You have to know going in that it won’t be from a Christian perspective by any stretch of the imagination. Expecting liberal Hollyweird to make a conservative Christian movie is like expecting a politician to keep his promises. You could go looking for that sort of movie after you scrub the word ‘gullible’ off your ceiling. Usually the movie industry will take some poetic license and rightfully so. But in this case I think James Bond directed the film because someone had a license to kill facts.
My main problem with the movie was the overarching propaganda to push forth liberal agenda. I get it. You aren’t Christian but you are attempting to tell a Biblical story. At least try to stick to the text. Personally, I would have been happy if they would have put forth the events as the Bible described even with mixing in enough doubt so that there was a debate as to why things happened. What I mean is that you could have portrayed things from Pharaoh’s perspective and the Hebrew’s so that at the end of the movie the filmgoers could understand how both the Egyptians and Hebrews would have interpreted the events and could in some sense sympathize with both positions; the skeptic and the believer. Instead what we got was a presumptuous, anti-supernatural, anti-Bible, pseudo-faith propaganda.
Let me list a few of my critiques of the film here and post the rest in my follow up blog on Friday.
1) Moses seemed to be against the Hebrews in the beginning of the film. He was sent to evaluate a certain Egyptian city and its production. As he met with the Hebrew elders, attempting to see if there would be any insurrection, he was very antagonistic towards their belief in Yahweh. In was unclear to me but it also seemed as if Moses didn’t even know he was born a Hebrews. But in the Biblical text Moses is sympathetic towards the Hebrews knowing they are his brethren (Exod 2:11-12).
2) The poetic license of the film-makers was torching the famous Exodus 3 passage probably in hopes of burning that bush down once and for all. It seems as if Moses didn’t actually meet God, per se, but instead had a rather exhilarating experience in the wilderness. Whereas the Bible says Moses was in his right mind and speaking to the angel of the Lord (Exod 3:2), Hollyweird has revealed to us that Moses hit his head a little too hard during a mud/rock slide. In this shot by our 007 producers Moses meets God, who is supposedly a 10 (?) year old boy; kinda mean one too but lets not get ahead of ourselves. This vision (?) ignites the passion within Moses to go visit his brethren in Egypt to see how they are doing. There is no specific divine directive or revealed will of God. Instead we find Moses motivating himself because this is something he has to do for himself. Maybe these producers hit their heads a little too hard because I don’t know what Bible they are reading.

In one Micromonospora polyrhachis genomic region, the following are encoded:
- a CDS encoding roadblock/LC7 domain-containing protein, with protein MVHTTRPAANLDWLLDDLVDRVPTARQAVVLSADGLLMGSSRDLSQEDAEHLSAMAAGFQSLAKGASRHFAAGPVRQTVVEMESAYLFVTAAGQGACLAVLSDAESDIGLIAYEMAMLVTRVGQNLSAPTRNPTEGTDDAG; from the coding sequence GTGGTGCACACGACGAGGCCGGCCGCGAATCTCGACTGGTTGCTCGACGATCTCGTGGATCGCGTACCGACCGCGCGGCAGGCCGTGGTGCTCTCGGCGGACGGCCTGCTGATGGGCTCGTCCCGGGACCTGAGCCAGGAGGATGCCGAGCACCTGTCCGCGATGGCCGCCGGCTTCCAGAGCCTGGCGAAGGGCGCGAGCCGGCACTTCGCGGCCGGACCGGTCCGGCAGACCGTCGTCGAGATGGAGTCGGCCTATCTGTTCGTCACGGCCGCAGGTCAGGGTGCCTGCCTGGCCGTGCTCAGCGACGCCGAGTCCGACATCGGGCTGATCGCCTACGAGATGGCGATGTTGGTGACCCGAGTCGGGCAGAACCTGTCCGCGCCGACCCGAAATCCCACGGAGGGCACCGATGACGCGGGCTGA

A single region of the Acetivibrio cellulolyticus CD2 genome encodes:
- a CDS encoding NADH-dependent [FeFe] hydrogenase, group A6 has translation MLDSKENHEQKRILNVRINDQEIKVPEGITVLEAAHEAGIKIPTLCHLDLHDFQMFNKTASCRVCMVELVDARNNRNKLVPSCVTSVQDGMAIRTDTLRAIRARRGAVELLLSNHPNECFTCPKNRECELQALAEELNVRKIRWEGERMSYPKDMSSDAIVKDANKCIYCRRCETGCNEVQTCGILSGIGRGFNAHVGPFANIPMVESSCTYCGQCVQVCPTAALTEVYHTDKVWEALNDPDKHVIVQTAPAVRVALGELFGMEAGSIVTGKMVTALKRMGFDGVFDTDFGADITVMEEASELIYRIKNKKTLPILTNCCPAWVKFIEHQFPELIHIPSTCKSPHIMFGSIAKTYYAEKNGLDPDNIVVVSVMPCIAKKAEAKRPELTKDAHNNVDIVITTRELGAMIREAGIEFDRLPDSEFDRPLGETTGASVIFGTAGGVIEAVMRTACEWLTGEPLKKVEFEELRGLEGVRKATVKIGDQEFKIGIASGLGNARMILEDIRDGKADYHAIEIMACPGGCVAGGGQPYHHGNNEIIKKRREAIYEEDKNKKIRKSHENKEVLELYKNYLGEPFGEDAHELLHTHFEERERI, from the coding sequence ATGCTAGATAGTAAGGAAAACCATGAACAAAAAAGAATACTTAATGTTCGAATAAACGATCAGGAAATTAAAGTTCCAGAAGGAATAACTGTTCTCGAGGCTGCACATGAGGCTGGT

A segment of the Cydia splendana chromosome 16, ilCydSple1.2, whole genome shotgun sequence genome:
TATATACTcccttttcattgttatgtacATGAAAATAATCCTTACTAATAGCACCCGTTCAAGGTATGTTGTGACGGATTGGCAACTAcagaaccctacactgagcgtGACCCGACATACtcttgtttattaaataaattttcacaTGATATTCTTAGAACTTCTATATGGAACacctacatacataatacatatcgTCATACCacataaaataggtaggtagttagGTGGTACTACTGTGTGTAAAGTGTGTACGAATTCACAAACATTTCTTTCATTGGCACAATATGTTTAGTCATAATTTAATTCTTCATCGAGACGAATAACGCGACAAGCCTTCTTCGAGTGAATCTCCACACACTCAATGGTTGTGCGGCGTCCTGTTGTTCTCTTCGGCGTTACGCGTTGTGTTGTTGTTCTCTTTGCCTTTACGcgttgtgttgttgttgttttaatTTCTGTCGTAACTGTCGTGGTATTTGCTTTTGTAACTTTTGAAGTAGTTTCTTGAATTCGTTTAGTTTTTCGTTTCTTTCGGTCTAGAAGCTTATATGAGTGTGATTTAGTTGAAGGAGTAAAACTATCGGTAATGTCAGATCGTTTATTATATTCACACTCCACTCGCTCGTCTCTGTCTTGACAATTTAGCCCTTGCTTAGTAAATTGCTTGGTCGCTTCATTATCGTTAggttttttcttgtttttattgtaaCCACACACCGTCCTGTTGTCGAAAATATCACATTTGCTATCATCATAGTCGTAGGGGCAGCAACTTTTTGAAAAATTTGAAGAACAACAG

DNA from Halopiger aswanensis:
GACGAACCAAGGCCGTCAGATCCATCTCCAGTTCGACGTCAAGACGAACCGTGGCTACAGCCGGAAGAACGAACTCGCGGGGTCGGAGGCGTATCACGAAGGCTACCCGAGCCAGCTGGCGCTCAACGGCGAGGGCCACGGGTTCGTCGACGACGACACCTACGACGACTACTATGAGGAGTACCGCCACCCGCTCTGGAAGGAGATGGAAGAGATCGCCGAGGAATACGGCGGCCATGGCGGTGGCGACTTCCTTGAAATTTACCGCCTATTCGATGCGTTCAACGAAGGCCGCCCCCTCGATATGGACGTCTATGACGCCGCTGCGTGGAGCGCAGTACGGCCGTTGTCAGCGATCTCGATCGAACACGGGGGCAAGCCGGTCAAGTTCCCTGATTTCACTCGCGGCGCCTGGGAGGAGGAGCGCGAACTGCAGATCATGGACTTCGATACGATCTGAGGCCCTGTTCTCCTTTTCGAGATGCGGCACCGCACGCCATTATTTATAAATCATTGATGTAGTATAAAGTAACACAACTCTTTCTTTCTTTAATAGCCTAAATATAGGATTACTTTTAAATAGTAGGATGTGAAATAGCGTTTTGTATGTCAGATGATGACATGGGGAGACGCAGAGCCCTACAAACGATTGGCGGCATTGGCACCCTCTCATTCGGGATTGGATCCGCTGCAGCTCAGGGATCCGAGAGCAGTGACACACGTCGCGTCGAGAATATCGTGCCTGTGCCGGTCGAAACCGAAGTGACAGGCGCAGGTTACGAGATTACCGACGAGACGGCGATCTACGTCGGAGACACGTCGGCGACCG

If you are going to make a movie about a Biblical story I understand the need to fill in some gaps. But stick to the gaps and quit diametrically contradicting specific statements found in the original text. If we were to make a movie about The Illiad would it be proper to change the story completely around? NO!!! Why? Because we all understand it to be fiction. That is the real issue. Hollyweird can’t deny the historicity of the Exodus account so they must wave their magic wand, aka poetic license, and take out everything which contradicts their worldview. But this isn’t very tolerant. Stay tuned for Friday’s post to see my other critiques of the movie.